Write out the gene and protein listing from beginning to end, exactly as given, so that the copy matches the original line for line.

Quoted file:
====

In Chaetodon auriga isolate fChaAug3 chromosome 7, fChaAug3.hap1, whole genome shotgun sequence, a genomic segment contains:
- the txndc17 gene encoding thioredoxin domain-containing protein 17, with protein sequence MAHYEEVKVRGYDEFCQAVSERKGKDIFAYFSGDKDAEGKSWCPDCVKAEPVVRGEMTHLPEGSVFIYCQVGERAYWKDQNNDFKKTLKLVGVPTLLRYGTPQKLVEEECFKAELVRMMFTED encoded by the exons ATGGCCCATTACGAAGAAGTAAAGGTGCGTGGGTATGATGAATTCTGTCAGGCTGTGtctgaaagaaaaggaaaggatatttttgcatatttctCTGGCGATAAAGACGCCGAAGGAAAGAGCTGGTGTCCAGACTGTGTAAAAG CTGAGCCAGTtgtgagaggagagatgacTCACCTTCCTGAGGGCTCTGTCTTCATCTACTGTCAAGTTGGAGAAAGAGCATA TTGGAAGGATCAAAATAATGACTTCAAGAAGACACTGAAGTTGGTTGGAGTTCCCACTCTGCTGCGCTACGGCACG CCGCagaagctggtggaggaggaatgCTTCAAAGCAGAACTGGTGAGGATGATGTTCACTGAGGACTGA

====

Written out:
In Chaetodon auriga isolate fChaAug3 chromosome 7, fChaAug3.hap1, whole genome shotgun sequence, a genomic segment contains:
- the txndc17 gene encoding thioredoxin domain-containing protein 17, with protein sequence MAHYEEVKVRGYDEFCQAVSERKGKDIFAYFSGDKDAEGKSWCPDCVKAEPVVRGEMTHLPEGSVFIYCQVGERAYWKDQNNDFKKTLKLVGVPTLLRYGTPQKLVEEECFKAELVRMMFTED encoded by the exons ATGGCCCATTACGAAGAAGTAAAGGTGCGTGGGTATGATGAATTCTGTCAGGCTGTGtctgaaagaaaaggaaaggatatttttgcatatttctCTGGCGATAAAGACGCCGAAGGAAAGAGCTGGTGTCCAGACTGTGTAAAAG CTGAGCCAGTtgtgagaggagagatgacTCACCTTCCTGAGGGCTCTGTCTTCATCTACTGTCAAGTTGGAGAAAGAGCATA TTGGAAGGATCAAAATAATGACTTCAAGAAGACACTGAAGTTGGTTGGAGTTCCCACTCTGCTGCGCTACGGCACG CCGCagaagctggtggaggaggaatgCTTCAAAGCAGAACTGGTGAGGATGATGTTCACTGAGGACTGA